Sci & Tech online editor Ellen Heimpel reports on the discovery that Hira proteins found in our cells can be used to combat viruses, and the potential uses of this in future medicine.Written by Ellen Heimpel on 2nd July 2018
Newcastle is Seeing the Future with 3D Printing
Liv Francis-Pape reports on Newcastle University's breakthough 3D printing of corneas.
3D printers are at the cutting edge of modern-day medicine, whether it be for livers, for hearts or for eyes. Earlier this month, scientists at the University of Newcastle hit a ground-breaking feat with the first 3D printing of corneas.
Viewed as both windows to the soul or the symbol for truth in King Lear, eyes are literally as well as metaphorically integral to our anatomy. Unfortunately, however, there is currently a worldwide shortage of eye donors. Many of us may tick a box on a donor card but a near 10 million people need surgery to prevent complete blindness caused by diseases such as trachoma or keratoconus.
“A near 10 million people need surgery to prevent complete blindness
Sadly, corneas don’t grow on surgeon’s trees and a near 5 million people have been cast into total blindness due to corneal scarring. This new and seemingly futuristic breakthrough could gift sight to the innumerable sufferers and provide a limitless reserve of corneas.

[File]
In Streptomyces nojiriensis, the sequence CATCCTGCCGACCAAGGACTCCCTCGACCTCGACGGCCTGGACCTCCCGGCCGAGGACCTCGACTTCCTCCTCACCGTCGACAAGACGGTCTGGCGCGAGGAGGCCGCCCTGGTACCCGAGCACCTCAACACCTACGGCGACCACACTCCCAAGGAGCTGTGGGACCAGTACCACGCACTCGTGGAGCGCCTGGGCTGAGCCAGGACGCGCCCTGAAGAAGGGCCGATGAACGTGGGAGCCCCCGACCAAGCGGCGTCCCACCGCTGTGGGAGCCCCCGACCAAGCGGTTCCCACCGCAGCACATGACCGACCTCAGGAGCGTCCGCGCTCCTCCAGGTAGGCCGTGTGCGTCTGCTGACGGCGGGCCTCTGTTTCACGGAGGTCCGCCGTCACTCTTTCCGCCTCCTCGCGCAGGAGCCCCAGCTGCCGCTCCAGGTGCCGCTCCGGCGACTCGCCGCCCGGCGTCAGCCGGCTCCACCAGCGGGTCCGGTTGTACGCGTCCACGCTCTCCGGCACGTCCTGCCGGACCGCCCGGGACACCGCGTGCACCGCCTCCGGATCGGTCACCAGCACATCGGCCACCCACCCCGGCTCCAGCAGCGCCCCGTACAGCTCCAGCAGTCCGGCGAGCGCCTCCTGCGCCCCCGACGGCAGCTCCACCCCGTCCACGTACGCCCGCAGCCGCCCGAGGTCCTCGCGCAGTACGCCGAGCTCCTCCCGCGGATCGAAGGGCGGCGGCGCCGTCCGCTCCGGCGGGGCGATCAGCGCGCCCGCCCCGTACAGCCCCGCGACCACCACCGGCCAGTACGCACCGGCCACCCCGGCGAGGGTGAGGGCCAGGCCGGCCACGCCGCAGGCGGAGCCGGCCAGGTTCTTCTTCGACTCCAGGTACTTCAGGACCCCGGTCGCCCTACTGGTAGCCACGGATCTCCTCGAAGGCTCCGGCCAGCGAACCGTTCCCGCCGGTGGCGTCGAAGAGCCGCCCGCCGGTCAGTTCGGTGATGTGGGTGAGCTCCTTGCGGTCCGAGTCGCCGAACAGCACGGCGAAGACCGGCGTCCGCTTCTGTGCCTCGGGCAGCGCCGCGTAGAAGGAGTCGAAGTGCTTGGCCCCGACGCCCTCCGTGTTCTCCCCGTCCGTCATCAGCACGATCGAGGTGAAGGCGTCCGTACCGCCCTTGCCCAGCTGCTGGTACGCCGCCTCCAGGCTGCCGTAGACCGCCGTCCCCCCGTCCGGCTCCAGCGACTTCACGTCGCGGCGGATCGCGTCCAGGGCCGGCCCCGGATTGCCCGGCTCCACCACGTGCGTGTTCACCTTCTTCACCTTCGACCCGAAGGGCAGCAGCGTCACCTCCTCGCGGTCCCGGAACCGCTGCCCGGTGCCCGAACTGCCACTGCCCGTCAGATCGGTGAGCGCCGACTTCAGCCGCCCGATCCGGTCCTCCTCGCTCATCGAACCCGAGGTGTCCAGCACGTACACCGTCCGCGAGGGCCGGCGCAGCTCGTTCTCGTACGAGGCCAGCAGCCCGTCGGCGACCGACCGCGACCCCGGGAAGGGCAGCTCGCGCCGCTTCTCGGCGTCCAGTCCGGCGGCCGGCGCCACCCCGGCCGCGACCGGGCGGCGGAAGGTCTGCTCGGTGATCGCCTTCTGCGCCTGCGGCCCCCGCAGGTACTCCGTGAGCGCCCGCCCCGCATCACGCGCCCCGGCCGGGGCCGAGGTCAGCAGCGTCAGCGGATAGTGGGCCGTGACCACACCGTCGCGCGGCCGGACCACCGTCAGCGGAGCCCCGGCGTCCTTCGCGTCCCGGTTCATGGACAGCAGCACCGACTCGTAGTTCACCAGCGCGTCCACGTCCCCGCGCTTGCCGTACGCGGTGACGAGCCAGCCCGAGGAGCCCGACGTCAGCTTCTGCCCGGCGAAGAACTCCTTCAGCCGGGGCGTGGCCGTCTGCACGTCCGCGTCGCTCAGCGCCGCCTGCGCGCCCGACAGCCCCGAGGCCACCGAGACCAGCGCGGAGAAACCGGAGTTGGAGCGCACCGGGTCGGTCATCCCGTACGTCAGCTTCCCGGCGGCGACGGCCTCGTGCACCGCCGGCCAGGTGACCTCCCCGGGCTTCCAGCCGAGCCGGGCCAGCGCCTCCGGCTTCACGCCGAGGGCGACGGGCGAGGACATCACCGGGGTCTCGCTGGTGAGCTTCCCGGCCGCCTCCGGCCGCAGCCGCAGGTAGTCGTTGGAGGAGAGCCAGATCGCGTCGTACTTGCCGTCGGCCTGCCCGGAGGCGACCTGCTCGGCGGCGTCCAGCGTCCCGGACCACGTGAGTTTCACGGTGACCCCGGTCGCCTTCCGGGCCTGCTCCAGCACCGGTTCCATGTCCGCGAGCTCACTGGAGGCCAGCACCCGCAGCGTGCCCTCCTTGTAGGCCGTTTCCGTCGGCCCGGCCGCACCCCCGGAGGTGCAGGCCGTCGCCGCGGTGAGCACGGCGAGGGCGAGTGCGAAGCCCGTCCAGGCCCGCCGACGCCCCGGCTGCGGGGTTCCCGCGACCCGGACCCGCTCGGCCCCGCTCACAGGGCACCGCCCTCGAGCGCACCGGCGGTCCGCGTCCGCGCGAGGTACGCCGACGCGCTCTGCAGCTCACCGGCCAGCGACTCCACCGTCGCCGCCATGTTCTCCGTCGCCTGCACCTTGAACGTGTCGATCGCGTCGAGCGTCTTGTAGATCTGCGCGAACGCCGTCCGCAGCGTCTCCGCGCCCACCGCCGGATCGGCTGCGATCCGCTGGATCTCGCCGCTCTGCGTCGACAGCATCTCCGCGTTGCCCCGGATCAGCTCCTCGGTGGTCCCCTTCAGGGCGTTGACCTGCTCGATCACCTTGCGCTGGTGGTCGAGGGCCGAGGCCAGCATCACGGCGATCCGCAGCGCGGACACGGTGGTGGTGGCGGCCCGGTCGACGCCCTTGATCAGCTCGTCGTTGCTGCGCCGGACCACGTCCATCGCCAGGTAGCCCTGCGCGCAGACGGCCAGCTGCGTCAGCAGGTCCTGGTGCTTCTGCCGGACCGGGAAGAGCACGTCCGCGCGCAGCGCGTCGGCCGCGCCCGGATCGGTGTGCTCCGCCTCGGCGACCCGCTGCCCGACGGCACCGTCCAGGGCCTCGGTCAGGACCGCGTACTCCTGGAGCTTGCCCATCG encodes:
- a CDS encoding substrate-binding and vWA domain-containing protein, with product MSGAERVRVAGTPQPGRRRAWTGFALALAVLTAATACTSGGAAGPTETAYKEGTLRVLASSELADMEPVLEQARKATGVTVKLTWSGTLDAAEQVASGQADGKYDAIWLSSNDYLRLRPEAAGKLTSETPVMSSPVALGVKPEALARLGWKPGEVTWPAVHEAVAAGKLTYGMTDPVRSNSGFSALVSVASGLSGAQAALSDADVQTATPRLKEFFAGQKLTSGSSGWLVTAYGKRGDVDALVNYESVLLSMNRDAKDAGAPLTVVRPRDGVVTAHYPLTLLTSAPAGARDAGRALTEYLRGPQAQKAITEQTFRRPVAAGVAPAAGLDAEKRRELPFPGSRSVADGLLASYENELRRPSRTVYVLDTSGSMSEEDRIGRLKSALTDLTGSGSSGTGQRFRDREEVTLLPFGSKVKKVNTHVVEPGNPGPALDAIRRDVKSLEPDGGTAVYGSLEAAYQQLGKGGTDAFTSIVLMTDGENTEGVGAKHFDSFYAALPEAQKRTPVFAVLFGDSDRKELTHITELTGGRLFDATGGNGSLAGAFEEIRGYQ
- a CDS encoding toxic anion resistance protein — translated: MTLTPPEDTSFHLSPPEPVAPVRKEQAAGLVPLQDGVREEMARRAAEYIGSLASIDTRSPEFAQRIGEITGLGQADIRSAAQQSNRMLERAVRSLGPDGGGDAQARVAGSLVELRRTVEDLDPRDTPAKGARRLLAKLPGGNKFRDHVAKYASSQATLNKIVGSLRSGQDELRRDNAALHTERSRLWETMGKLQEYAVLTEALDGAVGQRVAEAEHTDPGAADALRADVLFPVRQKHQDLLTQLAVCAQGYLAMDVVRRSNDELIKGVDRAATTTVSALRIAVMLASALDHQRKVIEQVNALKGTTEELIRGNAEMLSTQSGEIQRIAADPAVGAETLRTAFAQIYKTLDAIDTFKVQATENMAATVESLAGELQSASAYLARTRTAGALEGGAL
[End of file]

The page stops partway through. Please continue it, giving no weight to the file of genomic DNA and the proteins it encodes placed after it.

A report published in Experimental Eye Research explains how corneal stem cells were mixed with alginate, a safe moulding material taken from seaweed, and collagen to create a ‘bio-ink’ - this combination of cells and shaping agents allow for a replicable ‘ink’. These copies can then be formed into concentric circles to resemble a real human cornea.
When input into the 3D printer, it then takes a mere ten minutes to print. Not only time is saved, but 3D printing is low-cost and highly efficient. Finally, these stem cells are shown to a culture to grow. Moreover, these stem cells can be bred to match a specific patient by scanning the person’s eyes, according to Abigail Isaacson from the Institute of Genetic Medicine within Newcastle University. Despite actual transplant trials being several years away, these scientists have proven that, according to Che Connon, Professor of Tissue Engineering at the University of Newcastle, they have the ‘potential to combat the worldwide shortage’.
“We are delighted at the success...a corneal transplant can give someone back the gift of sight
Medical terminology and bio-inks aside, this has a real chance of changing millions of people’s lives - Dr Neil Ebenezer, director of research, policy and innovation at Fight for Sight, a charity for Eye Research, stated how ‘we are delighted at the success...a corneal transplant can give someone back the gift of sight’.